By Guest blogger Ayofemi Kirby
For the first time in a very long time, I cried about the state of affairs. On the day when my country turned its back on the plight of my ancestors — both living and dead — by confirming an explicit racist to be the bearer of justice, I couldn’t stop the tears from falling. The last time I cried like this was the day I saw Philando Castile dying.
It happened during a conversation with one of my closest sexagenarian friends who, as a newsman, has experienced history that feels more recent by the day and told its stories in real time. Since last July and for some reason, I only get emotional around those who have a few decades on me. It’s something about looking in their eyes and sensing all the untold stories of survival, perseverance, resistance and resilience that the words “I am sorry. I am so, so sorry we have let you down” get stuck in my throat and seep through my tear ducts. They are also the only ones I give a benefit of the doubt to dare utter the words “everything will be ok” and refrain from rolling my eyes out of respect for their hustle.
As my friend and I discussed current events with headlines scrolling over the Brady Briefing Room on a big screen in the background, I couldn’t hold back the tears. As soon as I brought up bringing children into this world, the saltwater flowed.
Most people know that I’m a pretty tough, poker faced cookie. My own roller coaster of life experiences, understanding and mistrust of the human condition to provide comfort have trained me to be a staunch realist: never too high and never too low. It is what it is. But there’s something so disturbing to me about a future shaped by these mad men, that nearly brings me to my knees.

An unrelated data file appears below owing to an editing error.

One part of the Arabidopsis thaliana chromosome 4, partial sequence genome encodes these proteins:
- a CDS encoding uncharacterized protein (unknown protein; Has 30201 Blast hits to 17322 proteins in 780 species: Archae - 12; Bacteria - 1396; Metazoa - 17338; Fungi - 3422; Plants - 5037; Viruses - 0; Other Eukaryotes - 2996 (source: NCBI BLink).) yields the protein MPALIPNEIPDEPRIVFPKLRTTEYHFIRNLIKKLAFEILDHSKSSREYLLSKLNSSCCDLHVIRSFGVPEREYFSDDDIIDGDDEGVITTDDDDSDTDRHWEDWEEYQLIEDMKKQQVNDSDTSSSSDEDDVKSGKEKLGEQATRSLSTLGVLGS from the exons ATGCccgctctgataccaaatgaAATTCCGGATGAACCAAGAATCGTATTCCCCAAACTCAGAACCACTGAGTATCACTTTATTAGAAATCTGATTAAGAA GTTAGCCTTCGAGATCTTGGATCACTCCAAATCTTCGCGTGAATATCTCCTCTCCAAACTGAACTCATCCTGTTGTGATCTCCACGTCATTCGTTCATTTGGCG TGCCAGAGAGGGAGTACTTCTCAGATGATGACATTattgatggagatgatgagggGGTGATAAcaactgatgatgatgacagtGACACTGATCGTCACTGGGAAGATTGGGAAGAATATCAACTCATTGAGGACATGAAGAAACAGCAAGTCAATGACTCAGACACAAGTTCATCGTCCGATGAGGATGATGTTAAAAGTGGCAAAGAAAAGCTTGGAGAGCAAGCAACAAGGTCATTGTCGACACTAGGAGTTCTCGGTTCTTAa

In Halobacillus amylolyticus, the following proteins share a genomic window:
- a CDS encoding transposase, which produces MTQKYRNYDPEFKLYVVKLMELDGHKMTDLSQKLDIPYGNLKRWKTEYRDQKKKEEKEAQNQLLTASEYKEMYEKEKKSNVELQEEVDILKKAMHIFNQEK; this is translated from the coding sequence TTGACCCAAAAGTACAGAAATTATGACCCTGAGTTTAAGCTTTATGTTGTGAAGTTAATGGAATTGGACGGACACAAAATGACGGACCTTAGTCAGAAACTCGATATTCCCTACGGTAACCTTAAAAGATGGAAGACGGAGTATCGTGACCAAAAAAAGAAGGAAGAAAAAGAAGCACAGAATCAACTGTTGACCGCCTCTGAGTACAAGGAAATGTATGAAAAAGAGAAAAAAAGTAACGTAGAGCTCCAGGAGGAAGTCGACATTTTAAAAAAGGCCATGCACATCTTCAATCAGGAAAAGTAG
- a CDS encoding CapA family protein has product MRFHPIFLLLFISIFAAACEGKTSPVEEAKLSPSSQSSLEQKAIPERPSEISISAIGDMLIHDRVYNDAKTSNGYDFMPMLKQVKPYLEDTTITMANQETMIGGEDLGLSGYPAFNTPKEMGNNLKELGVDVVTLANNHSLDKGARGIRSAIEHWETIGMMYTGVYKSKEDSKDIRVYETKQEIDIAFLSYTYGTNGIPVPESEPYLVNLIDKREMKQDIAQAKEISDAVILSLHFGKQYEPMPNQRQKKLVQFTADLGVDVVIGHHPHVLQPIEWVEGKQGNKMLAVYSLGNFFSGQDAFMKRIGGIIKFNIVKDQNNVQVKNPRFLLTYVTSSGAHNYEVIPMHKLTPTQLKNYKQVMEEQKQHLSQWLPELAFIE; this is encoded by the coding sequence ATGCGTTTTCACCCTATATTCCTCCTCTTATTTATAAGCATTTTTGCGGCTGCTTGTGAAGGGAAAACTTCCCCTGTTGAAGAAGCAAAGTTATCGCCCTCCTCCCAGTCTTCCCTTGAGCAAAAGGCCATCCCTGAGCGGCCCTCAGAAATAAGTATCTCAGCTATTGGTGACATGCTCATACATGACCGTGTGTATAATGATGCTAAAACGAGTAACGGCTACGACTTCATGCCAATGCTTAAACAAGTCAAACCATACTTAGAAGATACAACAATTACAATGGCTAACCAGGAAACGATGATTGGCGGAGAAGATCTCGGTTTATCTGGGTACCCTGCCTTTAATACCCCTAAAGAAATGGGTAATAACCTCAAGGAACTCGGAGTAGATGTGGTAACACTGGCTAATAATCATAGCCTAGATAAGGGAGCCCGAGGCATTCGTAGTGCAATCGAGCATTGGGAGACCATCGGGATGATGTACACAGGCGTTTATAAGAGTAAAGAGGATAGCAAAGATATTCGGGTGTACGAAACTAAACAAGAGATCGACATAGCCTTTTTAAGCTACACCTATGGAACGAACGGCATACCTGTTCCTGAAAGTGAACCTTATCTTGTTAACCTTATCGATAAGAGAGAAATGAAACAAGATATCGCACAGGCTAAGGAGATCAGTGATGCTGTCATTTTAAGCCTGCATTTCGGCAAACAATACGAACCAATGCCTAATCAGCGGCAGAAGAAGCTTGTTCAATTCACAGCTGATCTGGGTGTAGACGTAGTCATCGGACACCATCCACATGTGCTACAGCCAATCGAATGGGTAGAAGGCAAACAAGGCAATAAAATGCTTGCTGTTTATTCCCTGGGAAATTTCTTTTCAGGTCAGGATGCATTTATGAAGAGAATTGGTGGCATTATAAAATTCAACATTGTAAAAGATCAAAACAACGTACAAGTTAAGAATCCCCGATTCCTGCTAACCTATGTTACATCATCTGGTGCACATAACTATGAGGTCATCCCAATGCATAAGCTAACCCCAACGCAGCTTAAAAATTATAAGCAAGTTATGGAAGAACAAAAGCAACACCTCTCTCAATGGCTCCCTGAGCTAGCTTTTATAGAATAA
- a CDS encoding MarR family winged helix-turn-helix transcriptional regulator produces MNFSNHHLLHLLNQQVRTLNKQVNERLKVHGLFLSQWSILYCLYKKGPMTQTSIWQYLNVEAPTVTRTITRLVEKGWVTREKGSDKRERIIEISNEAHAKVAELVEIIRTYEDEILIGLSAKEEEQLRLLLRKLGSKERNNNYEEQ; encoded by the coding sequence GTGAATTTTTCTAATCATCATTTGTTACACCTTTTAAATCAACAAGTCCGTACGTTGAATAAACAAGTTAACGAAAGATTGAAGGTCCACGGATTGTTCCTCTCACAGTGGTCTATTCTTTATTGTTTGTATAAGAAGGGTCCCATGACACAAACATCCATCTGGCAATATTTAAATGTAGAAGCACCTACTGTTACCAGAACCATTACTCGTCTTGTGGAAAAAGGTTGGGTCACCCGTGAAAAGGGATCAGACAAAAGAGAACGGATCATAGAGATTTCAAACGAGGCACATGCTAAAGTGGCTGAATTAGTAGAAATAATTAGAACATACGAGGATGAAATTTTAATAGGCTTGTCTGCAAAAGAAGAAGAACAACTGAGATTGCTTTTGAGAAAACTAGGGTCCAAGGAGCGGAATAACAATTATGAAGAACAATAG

As we continued to talk and the tears dried up, my friend encouraged me to share my voice as part of “the resistance” and discussed the ways in which he and his wife are sharing theirs. I was back to the reality of the present by then, so I just blankly stared as he fluctuated between being hopeful and heartbroken that his friends and belief in his country had too, let him down. And that’s when I I said it. I looked at him, took a sip of my cherry Coke, and said, “you know, to me, America isn’t worth fighting for.”
I continued, “As someone who has considered herself an advocate. Who at one point believed that things could really change. Who fought to show others how they can really impact and influence their democracy. Who loves history and the stories we share from it. I really no longer believe this system and this country is worth fighting for.”
And then the tears began again.
To me, the attitudes, beliefs and deliberate actions that have placed us in our current situation have absolutely nothing to do with me. The majority of Americans did what they were supposed to do in this last election. But the system as it is currently structured prevented our voices from being heard and our votes from being counted. We can call, yell, march, argue, tweet and Facebook post all we want, but the reality is that we are facing a behemoth of a battle in how apeshit these fools are going to go on this country’s laws and constitution. I wish I was more optimistic about the change we can all believe in now, but you can thank that roller coaster of reality for ending that for me.
And that’s when he said it. To save you some time and me some words, my friend pretty much said to me, “America might not be worth fighting for, but your light is.”